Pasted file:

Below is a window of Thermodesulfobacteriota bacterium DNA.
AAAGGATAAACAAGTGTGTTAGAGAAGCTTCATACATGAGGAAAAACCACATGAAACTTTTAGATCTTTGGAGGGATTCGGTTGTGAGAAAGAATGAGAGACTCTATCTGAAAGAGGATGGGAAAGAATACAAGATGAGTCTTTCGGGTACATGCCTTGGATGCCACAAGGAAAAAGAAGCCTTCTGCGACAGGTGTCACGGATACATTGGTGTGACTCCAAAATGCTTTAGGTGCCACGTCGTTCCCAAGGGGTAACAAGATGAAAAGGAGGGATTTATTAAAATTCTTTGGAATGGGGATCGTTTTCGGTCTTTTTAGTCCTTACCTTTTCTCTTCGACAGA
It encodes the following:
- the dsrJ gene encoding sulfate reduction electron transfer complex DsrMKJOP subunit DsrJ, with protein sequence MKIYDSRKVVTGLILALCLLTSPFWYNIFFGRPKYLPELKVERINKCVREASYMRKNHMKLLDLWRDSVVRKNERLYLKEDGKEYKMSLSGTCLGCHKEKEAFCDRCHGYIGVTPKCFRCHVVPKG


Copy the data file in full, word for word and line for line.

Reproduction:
Below is a window of Thermodesulfobacteriota bacterium DNA.
AAAGGATAAACAAGTGTGTTAGAGAAGCTTCATACATGAGGAAAAACCACATGAAACTTTTAGATCTTTGGAGGGATTCGGTTGTGAGAAAGAATGAGAGACTCTATCTGAAAGAGGATGGGAAAGAATACAAGATGAGTCTTTCGGGTACATGCCTTGGATGCCACAAGGAAAAAGAAGCCTTCTGCGACAGGTGTCACGGATACATTGGTGTGACTCCAAAATGCTTTAGGTGCCACGTCGTTCCCAAGGGGTAACAAGATGAAAAGGAGGGATTTATTAAAATTCTTTGGAATGGGGATCGTTTTCGGTCTTTTTAGTCCTTACCTTTTCTCTTCGACAGA
It encodes the following:
- the dsrJ gene encoding sulfate reduction electron transfer complex DsrMKJOP subunit DsrJ, with protein sequence MKIYDSRKVVTGLILALCLLTSPFWYNIFFGRPKYLPELKVERINKCVREASYMRKNHMKLLDLWRDSVVRKNERLYLKEDGKEYKMSLSGTCLGCHKEKEAFCDRCHGYIGVTPKCFRCHVVPKG